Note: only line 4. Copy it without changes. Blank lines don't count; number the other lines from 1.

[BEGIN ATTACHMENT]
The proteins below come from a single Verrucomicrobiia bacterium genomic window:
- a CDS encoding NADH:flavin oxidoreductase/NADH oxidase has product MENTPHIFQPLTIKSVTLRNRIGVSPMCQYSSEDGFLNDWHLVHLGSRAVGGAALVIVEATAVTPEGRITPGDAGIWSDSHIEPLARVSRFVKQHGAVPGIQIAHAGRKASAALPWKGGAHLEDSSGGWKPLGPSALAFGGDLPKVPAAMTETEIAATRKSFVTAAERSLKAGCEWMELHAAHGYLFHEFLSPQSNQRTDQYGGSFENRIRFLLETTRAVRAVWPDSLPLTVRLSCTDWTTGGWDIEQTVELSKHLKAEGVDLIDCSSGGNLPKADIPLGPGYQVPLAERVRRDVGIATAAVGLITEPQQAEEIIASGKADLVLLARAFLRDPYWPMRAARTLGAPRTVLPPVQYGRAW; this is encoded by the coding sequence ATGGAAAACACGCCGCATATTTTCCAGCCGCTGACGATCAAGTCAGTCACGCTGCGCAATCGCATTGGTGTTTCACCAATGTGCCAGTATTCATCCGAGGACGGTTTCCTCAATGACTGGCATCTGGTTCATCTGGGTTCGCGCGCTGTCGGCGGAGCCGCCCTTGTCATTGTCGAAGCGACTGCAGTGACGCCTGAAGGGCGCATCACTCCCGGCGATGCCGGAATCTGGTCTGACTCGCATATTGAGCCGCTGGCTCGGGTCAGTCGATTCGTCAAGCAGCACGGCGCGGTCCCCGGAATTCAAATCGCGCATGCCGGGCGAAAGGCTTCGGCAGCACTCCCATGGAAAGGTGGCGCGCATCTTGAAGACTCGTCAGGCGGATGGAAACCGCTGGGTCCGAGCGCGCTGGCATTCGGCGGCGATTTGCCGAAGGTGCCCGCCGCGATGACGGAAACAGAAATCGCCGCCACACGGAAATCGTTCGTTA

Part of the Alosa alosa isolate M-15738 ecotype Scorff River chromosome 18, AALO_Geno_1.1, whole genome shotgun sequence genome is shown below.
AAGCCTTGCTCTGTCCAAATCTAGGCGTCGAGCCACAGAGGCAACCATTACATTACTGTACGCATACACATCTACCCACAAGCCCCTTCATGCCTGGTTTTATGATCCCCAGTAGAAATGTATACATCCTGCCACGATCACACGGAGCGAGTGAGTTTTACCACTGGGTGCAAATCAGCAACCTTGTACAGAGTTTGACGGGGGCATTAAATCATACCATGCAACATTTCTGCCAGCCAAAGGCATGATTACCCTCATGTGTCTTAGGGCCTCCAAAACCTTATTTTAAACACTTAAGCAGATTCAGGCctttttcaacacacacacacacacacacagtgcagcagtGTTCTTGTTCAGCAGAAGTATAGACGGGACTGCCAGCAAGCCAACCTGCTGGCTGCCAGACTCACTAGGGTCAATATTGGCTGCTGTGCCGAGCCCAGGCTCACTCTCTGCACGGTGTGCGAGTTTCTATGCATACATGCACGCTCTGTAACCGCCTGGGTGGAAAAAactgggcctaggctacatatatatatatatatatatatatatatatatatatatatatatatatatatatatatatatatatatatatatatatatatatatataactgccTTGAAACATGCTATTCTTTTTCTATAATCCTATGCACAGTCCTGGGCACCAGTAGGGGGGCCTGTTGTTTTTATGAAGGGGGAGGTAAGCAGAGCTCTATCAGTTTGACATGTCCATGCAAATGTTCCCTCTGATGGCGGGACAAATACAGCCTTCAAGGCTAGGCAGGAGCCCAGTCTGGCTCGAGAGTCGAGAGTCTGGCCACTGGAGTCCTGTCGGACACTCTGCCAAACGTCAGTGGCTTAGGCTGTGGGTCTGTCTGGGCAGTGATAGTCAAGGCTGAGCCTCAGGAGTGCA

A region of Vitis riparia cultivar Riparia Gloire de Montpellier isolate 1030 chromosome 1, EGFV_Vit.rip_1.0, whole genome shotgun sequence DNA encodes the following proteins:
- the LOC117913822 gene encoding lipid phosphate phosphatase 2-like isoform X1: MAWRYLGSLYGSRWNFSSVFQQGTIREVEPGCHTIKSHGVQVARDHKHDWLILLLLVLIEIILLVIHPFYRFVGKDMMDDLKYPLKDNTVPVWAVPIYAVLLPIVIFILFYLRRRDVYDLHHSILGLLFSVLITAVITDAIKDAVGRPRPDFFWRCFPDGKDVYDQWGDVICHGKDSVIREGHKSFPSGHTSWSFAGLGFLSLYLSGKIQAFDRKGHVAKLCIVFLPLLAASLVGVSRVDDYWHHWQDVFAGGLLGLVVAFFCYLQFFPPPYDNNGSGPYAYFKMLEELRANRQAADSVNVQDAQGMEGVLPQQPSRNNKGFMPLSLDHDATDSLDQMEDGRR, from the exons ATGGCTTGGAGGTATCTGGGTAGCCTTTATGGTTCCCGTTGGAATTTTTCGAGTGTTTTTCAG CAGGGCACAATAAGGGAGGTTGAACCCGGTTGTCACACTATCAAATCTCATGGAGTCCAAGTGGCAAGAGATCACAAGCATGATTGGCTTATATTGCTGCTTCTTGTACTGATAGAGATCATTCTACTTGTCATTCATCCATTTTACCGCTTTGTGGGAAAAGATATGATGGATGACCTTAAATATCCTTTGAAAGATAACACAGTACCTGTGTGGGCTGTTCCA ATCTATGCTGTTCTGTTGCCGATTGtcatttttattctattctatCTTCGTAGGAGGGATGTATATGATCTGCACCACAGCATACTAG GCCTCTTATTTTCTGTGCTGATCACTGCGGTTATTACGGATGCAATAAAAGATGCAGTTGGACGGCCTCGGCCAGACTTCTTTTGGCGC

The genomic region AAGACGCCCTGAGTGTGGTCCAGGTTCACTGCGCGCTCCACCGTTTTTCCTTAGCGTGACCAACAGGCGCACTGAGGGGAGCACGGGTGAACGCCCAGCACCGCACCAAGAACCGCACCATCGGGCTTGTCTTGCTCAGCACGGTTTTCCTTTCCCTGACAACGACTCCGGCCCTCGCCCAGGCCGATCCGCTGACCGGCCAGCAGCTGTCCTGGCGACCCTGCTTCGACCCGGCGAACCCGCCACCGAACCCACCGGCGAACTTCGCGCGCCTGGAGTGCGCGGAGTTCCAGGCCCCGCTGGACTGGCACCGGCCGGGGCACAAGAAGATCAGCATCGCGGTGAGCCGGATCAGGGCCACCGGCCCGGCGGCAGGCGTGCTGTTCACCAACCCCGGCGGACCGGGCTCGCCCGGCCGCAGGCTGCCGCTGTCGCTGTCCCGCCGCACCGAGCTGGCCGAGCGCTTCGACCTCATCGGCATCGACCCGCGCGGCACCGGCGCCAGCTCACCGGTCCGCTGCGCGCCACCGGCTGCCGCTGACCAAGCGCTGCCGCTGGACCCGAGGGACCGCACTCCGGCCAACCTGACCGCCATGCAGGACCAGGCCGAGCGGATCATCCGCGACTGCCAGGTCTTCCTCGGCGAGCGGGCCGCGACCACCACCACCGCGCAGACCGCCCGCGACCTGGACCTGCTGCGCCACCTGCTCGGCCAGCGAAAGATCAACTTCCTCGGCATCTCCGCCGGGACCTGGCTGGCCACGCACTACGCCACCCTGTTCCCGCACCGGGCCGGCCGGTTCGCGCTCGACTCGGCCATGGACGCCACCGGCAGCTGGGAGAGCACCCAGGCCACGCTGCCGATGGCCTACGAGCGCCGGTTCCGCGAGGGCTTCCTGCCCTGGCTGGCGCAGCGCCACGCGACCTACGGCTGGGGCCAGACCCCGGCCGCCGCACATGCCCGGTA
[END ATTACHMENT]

AAGCCTTGCTCTGTCCAAATCTAGGCGTCGAGCCACAGAGGCAACCATTACATTACTGTACGCATACACATCTACCCACAAGCCCCTTCATGCCTGGTTTTATGATCCCCAGTAGAAATGTATACATCCTGCCACGATCACACGGAGCGAGTGAGTTTTACCACTGGGTGCAAATCAGCAACCTTGTACAGAGTTTGACGGGGGCATTAAATCATACCATGCAACATTTCTGCCAGCCAAAGGCATGATTACCCTCATGTGTCTTAGGGCCTCCAAAACCTTATTTTAAACACTTAAGCAGATTCAGGCctttttcaacacacacacacacacacacagtgcagcagtGTTCTTGTTCAGCAGAAGTATAGACGGGACTGCCAGCAAGCCAACCTGCTGGCTGCCAGACTCACTAGGGTCAATATTGGCTGCTGTGCCGAGCCCAGGCTCACTCTCTGCACGGTGTGCGAGTTTCTATGCATACATGCACGCTCTGTAACCGCCTGGGTGGAAAAAactgggcctaggctacatatatatatatatatatatatatatatatatatatatatatatatatatatatatatatatatatatatatatatatatatatatataactgccTTGAAACATGCTATTCTTTTTCTATAATCCTATGCACAGTCCTGGGCACCAGTAGGGGGGCCTGTTGTTTTTATGAAGGGGGAGGTAAGCAGAGCTCTATCAGTTTGACATGTCCATGCAAATGTTCCCTCTGATGGCGGGACAAATACAGCCTTCAAGGCTAGGCAGGAGCCCAGTCTGGCTCGAGAGTCGAGAGTCTGGCCACTGGAGTCCTGTCGGACACTCTGCCAAACGTCAGTGGCTTAGGCTGTGGGTCTGTCTGGGCAGTGATAGTCAAGGCTGAGCCTCAGGAGTGCA